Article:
Some communities might also look at separate businesses for on-reserve job creation and off-reserve wealth creation. A lot depends on the opportunities provided to each community in relation to its size, location, and current economic development initiatives.

What perceptions about business development are you seeing in First Nation communities?

It’s very individually based – what experience and history the individuals have lived through. Some have had really good experiences and been provided positive opportunities and role modelling. Others have had no modelling or supports or have experienced bad situations. The unfortunate dependency on the government because of the historical structure of First-Nations–Crown relations sometimes biases individuals in their approach to business development which can limit their approaches to new business development and the speed in which decisions are made.

A common consideration most community business organizations have is a more conservative approach to risk because they are often dealing with the community’s money. When investments are lower risk they usually have lower returns. But it’s public money in that it’s for the benefit of the community’s members. It makes it less desirable to participate in a higher risk venture.

How are First Nations developing and leveraging trusts?

Trusts are just a vehicle to hold money with restrictions on how that money is used. So there are many instances where a First Nation may use trusts.  The sale of a profitable business may see the proceeds put in trust for future business use or to be provided to members in the future. TLE (Treaty Land Entitlement) settlements are set up in trusts to manage the process of buying land. IBA (Impact and Benefit Agreements) revenues are also sometimes put in trusts to ensure the terms of the Agreement are met. If a trust was set up properly and is workable, it can be a great support for business because it provides access to capital.

A word of advice I would give – make sure it is workable from the beginning because once it’s set up it’s hard to change. Therefore, get the advice of a few specialists from different fields to make sure it’s right.

What legislative or bureaucratic barriers do you see that needs removal?

There are sections under the Indian Act that are paternalistic, for instance around land rent or oil and gas money, which has to flow to Ottawa and then the First Nation has to request it back. The federal government doesn’t always manage it optimally and First Nations can’t invest it while the government holds it. Some communities are setting up their own trusts now to manage that.

The First Nations Land Management Act can allow a community to get out of a third of the Indian Act and manage its own lands.  More and more communities are working towards that.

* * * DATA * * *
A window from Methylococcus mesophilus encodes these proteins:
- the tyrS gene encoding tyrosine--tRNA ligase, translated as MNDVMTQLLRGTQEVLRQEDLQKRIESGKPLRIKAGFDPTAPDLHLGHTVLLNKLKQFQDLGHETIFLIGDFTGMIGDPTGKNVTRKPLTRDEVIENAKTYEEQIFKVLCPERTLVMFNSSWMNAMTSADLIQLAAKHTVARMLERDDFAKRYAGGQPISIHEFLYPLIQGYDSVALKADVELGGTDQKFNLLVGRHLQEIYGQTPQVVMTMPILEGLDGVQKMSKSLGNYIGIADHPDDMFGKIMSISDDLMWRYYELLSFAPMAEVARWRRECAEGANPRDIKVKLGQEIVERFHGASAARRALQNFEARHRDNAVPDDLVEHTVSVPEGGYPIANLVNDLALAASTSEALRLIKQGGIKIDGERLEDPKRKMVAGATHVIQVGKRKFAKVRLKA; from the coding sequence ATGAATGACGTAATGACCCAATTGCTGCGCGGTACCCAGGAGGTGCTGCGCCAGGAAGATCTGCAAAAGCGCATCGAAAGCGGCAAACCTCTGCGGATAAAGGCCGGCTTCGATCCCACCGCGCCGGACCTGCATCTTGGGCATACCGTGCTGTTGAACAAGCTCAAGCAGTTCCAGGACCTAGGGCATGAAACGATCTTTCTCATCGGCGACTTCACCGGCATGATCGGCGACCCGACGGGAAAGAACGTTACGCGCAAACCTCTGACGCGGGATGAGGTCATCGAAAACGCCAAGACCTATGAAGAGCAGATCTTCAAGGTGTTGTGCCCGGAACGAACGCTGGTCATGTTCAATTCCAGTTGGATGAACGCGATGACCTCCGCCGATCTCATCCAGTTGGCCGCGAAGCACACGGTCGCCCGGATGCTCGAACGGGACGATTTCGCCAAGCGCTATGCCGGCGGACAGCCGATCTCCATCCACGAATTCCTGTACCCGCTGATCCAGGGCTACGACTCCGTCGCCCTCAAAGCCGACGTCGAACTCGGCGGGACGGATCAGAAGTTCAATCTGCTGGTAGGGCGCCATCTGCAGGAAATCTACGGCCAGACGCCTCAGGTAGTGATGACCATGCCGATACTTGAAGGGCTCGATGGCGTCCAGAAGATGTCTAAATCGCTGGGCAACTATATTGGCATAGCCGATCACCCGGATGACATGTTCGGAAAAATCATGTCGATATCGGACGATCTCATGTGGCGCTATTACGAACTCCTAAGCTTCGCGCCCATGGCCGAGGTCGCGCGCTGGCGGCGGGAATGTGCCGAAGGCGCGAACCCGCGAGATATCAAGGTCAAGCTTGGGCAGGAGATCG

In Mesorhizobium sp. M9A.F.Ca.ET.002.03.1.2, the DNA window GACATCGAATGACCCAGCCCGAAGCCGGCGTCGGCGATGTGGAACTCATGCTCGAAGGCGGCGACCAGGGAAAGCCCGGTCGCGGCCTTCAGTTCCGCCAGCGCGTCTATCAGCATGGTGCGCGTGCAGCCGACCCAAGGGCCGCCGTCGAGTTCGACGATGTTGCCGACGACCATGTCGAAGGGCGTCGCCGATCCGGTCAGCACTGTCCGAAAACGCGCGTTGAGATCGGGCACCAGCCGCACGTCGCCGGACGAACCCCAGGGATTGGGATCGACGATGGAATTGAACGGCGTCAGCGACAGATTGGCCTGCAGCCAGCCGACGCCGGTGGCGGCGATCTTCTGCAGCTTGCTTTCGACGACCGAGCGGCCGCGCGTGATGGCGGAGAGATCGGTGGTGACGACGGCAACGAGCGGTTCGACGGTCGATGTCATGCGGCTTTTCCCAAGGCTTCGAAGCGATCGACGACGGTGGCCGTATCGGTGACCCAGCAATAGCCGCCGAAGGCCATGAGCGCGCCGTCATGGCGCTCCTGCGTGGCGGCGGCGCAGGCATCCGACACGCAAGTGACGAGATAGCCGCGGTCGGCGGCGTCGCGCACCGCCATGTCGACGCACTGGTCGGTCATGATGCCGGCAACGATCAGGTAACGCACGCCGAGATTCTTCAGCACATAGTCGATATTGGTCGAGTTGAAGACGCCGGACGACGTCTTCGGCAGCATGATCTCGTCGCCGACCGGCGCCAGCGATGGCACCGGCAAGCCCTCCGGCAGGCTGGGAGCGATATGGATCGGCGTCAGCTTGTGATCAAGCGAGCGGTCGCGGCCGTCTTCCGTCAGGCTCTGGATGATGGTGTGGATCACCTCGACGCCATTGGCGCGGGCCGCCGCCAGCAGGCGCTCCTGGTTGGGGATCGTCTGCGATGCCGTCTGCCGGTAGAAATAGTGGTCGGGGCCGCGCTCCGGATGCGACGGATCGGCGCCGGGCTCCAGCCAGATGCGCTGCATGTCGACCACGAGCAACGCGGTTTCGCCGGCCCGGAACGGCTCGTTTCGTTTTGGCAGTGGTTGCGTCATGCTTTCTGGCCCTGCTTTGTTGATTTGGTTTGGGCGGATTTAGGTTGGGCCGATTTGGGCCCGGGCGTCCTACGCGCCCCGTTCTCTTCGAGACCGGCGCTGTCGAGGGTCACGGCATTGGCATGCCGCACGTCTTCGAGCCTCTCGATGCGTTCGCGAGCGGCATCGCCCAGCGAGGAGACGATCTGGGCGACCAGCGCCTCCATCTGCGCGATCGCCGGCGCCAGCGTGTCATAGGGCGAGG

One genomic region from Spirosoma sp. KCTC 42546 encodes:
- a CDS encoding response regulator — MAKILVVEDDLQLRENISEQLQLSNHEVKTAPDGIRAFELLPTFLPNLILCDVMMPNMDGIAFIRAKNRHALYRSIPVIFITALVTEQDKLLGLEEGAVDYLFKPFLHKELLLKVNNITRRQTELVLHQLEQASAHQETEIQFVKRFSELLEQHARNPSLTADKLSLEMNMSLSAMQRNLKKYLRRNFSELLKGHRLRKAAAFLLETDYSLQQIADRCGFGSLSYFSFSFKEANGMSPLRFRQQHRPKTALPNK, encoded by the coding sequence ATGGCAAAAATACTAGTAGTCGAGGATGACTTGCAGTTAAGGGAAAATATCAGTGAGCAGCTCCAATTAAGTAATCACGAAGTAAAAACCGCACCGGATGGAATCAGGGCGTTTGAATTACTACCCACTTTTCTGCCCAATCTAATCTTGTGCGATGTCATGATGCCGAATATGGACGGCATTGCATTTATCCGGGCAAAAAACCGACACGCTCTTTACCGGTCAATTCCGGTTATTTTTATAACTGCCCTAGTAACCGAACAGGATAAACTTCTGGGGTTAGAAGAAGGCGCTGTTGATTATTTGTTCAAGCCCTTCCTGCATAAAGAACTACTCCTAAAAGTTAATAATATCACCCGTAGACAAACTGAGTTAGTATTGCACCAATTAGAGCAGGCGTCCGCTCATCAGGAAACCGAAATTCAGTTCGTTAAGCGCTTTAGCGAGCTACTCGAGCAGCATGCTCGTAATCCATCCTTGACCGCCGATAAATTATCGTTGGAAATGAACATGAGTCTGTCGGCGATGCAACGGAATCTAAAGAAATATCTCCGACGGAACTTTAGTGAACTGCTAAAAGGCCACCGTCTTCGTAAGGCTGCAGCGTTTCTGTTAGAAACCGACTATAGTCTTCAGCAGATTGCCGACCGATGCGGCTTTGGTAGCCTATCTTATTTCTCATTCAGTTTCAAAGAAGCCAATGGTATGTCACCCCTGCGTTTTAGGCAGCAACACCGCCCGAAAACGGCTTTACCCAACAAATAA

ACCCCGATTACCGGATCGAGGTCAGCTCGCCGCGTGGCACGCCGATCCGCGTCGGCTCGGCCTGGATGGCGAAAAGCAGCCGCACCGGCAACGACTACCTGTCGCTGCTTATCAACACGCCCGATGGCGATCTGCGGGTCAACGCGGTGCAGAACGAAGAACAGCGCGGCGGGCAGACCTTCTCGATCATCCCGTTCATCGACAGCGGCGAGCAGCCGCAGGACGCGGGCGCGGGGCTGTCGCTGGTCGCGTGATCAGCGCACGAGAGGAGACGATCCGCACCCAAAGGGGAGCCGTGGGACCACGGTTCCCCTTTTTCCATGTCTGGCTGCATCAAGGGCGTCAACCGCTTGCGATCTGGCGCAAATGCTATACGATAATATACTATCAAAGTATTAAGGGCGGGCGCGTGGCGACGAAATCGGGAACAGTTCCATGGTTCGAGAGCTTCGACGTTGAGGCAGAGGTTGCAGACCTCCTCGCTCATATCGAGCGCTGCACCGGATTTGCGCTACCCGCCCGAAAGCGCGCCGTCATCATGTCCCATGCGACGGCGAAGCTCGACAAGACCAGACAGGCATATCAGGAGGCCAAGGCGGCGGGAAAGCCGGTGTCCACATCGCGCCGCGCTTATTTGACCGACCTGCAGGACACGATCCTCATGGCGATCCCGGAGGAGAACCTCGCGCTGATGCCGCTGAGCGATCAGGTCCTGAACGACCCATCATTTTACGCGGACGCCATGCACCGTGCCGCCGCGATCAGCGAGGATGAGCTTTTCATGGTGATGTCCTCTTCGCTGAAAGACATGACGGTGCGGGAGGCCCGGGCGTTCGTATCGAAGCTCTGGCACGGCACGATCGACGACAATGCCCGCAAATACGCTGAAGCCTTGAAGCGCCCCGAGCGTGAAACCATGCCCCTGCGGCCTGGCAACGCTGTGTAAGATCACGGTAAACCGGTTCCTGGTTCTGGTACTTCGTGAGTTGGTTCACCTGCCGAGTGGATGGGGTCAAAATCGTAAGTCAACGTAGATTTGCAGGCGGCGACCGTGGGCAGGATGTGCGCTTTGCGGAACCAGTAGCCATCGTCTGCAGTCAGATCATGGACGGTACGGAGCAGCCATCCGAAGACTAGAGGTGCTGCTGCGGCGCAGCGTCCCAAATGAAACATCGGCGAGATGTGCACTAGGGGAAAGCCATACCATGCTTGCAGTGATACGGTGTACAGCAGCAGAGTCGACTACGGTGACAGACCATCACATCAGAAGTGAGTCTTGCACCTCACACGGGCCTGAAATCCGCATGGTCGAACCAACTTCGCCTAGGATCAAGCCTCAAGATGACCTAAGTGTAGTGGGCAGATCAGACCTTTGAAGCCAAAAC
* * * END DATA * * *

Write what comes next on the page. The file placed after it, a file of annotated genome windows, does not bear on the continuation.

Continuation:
I have heard there is renewed talk about abolishing the Indian Act, but I’m not sure about whether it will happen sooner or later or at all. But those conversations are now different than those which would have happened 10-15 years ago.

What have you seen change since 2006?

There’s been more participation and larger investments by communities. More opportunities available to them, more options. There were just a handful actively engaged in business in 2006, and now most have a strategy around economic development.

The unfortunate side is that in the past 12 years, there hasn’t been a lot of different players as far as people involved. A lot of the same individuals in 2006 are still the ones involved now. There hasn’t been a generational shift of knowledge yet; not a lot of younger people participating in community-owned business.

In general, I don’t think there are enough young First Nation and Métis people going in to business school, so it makes it difficult to recruit them into business roles, either as a financial team member, accountant, controller, CFO, or a manager. The current majority are from the older generation and there’s not a lot of succession planning or the ability to create a succession plan. It’s just a small pool, and there is more demand than there is supply.

Are you optimistic or pessimistic about the future for Saskatchewan First Nations?

Definitely hopeful. The situation is way better than when I started working with these communities in 2006. It’s just going to continue to improve as we get more positive role models, more opportunities, more participation in the economy and a better understanding by Canadians of what First Nations add to our country. The traction is there. It can’t do anything but get better.

First Nations in Saskatchewan are some of the most progressive in the country, there are lots of positive role model communities. We provide quite a bit to the national conversation – there are things happening in Saskatchewan that other communities haven’t been able to replicate or start up.

The main thing for me – I’ve seen organizations that make decisions with and without consulting experts. It’s the ones who do consult the experts that tend to hit the mark. Asking the right questions, to the right people, at the right time is the trick.